“I understand her better than I’ve understood anyone. It’s an odd feeling to finally be on the same page as a woman. Don’t worry about abandoning her. I’m more than willing to take care of her, but as she archly pointed out this evening, there is always someone waiting for her in the wings. It doesn’t end with you or me.”
The clasp of Sawyer’s familiar pocket watch shutting met Somerset’s ears. Her mind’s eye could see the brass fixtures shining against his tanned hands as he consulted it.
“I have to get going,” said Sawyer. “The train departs in less than two hours. Please keep Mother calm while I journey. I’m glad we had the chance to get reacquainted before I left, Phillip.”
“I feel the same. Be safe.”
The only sounds were the two of them walking off to their horses in opposite directions, and Somerset went up to her room. She stood before the ink silhouette until the bell rang for supper and wondered whether she saw Eric or Phillip in it.
Somerset bounced down the narrow stone steps that led to the kitchen in search of something light to eat after she overslept and missed breakfast. Cleo and Bess sat on rickety stools at the plank counters drinking coffee so strong that the acrid smell made Somerset cough as she entered.
“The princess awake,” teased Bess with a loving glance at her favorite child.
With Blanche imprisoned in her bedroom, Somerset was free to hug Bess, and she started most days by squeezing the woman privy to all her secrets and responsible for most of her unconditional love as a little girl. She sniffed Bess’s liniment and orange smell and knew sweet rolls were rising somewhere in the room. Somerset folded herself up in the child-sized chair that fit under the low eaves of the kitchen and found a roll to bite into.
“I have to go to Tuscaloosa to post a letter,” she said as she scraped a thin, curling twist of butter onto the top of her roll.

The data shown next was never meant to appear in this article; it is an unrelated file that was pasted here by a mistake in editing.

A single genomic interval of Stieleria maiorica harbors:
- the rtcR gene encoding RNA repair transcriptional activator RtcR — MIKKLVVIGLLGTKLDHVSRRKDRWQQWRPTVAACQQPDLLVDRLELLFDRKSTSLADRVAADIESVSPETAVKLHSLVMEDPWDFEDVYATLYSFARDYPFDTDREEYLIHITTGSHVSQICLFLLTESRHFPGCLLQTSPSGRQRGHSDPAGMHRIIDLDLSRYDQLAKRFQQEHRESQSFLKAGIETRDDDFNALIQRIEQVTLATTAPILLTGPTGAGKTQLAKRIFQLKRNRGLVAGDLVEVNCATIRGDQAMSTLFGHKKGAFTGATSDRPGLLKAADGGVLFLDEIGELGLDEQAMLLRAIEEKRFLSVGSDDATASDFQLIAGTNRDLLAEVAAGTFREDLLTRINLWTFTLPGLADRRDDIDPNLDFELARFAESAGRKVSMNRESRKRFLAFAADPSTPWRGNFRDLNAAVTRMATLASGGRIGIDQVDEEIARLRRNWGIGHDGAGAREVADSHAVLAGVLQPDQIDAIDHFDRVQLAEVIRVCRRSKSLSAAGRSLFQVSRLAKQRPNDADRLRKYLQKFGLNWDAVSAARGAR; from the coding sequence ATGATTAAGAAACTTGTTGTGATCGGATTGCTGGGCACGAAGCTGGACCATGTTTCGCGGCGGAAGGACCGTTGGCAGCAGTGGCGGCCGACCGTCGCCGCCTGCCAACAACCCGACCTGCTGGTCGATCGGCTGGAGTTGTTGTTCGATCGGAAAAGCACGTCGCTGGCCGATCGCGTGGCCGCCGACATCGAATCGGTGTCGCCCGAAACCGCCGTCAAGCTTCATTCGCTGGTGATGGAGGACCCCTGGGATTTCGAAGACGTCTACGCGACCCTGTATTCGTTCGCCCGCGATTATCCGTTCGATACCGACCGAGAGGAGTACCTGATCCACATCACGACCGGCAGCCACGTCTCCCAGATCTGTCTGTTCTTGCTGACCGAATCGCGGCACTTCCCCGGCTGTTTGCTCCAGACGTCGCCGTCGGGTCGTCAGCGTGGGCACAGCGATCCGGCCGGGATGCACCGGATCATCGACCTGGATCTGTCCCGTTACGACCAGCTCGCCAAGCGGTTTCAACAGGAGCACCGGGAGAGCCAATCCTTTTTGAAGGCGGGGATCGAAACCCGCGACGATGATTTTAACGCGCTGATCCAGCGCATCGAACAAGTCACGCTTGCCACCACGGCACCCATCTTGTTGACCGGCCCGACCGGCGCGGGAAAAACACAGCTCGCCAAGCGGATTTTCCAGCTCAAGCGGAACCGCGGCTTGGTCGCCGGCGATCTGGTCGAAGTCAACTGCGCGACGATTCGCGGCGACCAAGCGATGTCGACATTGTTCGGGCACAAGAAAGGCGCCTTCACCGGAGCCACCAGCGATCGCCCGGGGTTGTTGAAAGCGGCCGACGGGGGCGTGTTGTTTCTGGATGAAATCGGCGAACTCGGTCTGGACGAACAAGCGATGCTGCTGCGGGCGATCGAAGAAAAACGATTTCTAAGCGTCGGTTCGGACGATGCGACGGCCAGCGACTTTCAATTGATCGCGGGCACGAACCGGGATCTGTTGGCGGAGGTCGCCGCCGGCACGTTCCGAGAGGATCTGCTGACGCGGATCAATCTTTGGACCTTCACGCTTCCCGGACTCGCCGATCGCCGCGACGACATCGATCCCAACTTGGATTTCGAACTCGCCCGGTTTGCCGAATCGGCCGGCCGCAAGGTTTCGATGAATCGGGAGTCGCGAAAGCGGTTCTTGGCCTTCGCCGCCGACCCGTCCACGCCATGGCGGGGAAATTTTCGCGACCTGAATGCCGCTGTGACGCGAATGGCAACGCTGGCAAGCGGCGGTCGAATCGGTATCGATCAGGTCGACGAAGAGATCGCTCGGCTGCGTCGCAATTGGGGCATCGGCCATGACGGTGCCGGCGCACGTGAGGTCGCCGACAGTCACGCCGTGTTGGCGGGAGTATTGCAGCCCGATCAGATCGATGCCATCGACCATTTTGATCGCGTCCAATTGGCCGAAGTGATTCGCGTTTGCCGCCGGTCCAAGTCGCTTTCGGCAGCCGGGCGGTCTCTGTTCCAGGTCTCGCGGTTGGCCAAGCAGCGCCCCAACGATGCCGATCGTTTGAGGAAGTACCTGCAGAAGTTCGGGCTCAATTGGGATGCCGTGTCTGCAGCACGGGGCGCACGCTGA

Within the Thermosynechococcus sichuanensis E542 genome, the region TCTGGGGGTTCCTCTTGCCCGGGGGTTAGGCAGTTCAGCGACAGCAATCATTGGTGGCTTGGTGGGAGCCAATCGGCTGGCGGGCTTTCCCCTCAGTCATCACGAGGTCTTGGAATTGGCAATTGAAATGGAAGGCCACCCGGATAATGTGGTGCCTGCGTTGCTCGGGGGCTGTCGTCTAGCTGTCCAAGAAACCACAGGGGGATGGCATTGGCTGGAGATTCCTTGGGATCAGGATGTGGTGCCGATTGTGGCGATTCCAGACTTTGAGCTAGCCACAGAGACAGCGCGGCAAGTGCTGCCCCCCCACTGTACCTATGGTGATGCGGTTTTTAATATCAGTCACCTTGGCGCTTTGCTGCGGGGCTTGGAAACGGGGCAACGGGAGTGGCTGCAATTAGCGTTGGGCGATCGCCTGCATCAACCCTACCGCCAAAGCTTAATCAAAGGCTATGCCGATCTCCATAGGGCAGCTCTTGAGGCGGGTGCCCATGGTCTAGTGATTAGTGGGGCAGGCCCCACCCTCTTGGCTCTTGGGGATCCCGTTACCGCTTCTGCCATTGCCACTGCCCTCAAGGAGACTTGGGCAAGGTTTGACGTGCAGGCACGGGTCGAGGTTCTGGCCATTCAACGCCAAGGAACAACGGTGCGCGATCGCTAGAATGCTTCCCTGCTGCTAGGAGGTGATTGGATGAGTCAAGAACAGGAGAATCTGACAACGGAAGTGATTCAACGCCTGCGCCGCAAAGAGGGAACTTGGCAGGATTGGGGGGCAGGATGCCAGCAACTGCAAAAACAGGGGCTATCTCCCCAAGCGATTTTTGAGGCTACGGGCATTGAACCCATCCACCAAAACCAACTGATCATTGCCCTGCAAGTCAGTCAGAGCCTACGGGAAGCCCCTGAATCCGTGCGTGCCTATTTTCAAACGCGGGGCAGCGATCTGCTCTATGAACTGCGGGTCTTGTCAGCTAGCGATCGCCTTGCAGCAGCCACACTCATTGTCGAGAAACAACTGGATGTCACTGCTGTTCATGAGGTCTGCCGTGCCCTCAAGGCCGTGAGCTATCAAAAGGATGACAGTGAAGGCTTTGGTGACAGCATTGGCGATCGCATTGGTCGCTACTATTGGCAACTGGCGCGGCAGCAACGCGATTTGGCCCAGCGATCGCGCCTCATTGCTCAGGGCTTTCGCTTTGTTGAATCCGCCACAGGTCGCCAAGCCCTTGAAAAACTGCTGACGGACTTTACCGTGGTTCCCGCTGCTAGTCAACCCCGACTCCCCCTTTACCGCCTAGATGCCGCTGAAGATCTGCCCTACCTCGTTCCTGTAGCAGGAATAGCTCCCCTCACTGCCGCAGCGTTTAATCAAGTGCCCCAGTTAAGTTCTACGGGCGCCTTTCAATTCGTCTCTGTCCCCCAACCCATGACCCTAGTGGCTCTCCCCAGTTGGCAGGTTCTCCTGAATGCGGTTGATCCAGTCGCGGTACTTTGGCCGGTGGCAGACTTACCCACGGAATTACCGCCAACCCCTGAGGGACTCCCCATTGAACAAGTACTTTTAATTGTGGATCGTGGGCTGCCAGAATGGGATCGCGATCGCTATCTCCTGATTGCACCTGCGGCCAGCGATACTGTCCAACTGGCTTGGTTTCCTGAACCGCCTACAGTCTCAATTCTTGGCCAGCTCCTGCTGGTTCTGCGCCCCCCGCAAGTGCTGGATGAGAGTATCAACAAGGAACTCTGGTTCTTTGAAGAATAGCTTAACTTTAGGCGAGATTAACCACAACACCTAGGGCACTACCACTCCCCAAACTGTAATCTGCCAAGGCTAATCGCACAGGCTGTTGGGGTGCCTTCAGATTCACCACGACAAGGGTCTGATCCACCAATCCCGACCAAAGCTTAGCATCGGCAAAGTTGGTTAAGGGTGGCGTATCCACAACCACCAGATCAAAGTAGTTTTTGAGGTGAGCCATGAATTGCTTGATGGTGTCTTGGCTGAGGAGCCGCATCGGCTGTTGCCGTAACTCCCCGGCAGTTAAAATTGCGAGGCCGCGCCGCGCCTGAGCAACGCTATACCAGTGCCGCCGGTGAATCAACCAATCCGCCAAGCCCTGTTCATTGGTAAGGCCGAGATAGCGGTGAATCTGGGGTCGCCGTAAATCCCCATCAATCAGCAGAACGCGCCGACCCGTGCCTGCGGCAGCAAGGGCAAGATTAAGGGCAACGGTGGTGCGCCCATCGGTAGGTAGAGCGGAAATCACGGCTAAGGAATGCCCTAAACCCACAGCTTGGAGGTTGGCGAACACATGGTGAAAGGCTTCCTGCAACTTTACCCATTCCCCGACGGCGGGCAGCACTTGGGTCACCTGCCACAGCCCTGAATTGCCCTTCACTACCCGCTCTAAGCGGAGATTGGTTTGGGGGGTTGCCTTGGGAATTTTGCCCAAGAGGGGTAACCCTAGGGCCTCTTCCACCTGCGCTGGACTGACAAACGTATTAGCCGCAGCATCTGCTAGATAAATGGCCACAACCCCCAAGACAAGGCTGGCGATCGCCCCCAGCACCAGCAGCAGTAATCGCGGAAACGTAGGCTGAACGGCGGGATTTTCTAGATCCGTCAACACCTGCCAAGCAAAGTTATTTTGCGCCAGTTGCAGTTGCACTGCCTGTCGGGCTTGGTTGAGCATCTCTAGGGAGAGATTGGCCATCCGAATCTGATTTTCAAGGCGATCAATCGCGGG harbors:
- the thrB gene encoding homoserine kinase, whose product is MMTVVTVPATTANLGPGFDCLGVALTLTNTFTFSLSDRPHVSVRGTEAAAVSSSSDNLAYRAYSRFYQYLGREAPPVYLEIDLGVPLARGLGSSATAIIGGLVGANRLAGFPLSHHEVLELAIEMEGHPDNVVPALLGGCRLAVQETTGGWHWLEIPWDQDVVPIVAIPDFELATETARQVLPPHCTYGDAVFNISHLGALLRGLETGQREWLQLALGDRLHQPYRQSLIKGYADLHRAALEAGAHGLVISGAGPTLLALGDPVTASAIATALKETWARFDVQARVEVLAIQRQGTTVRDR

“You been posting lots of mail lately,” Cleo said.
“I’m home as much as I can be,” said Somerset. “Victoria is to the point where she can run the house so I feel less guilt about going out. What’s the news? Is Birdy settling in better?”
“Hmph.” Bess rolled her eyes.
“Bess been nursin’ these parts for fifty years and now Birdy’s sellin’ her own medicines. It’s bad enough she’s hornin’ in on my kitchen and on the mistress,” said Cleo. “When are they goin’ home?”
“This winter,” said Somerset in the same tone she would use with Warren. “What do you want her to do while she’s here? Stay in Myra’s room and never leave it?”
“Yes,” said both women in unison.
“What else has happened?” asked Somerset, hoping for a less inflammatory subject.
“These showed up for you ’round six,” said Cleo and pushed a golden bundle of blossoms in her face.
Poppies, with supple golden petals and long stems, bent under her breath and reminded her of loose golden coins amid the puffs of fat, white phlox they were mixed with. The bundle was tied with a white satin ribbon, and the attached card that fell from the envelope was heavy with scalloped edges.
I imagine all flowers look like weeds in your hands.
Phillip had visited Orchard Rest several more times to see her. He curried favor with Thomas by visiting him on a separate occasion and asking for permission to see Somerset and broke down Bess’s habitual distrust against suitors by not only knowing how to fix the damper on her prized range but doing so in his freshly cleaned and pressed suit one day when he and Somerset strolled past the kitchen. He was courteous to Victoria and eager to discuss Joseph’s wartime exploits. Upon finding Joseph less than enthusiastic to rehash them, he was content to have a drink and play a hand of cards with him. Everyone at Orchard Rest found him charming, witty, and a gentleman, and the only fly in Somerset’s ointment was the number of times her family started to call him Eric and then corrected themselves, so that his name came out “Er–Mr. Russell” as though they weren’t certain what to say to him.
“She’s so caught up in them flowers she don’t think to ask what else,” cackled Bess.
“What else?” asked Somerset, laying the flowers aside.
“That Harlow boy called on Miss Victoria while you were out with Mr. Russell.”
“Well, well. I was beginning to think he didn’t have it in him.”
Joseph came into the kitchen jingling his house keys in his trouser pocket. He poked Bess in the side and stole Somerset’s half-eaten roll.
“I’m ready to drive to Tuscaloosa if you are, sister.”
Somerset walked down the sidewalk with her letter clasped before her. She was contacting a hospital in New York to find out about training programs, and Joseph, much as he supported her in other aspects, looked at her strangely each time she insisted they go to Tuscaloosa to post a new inquiry.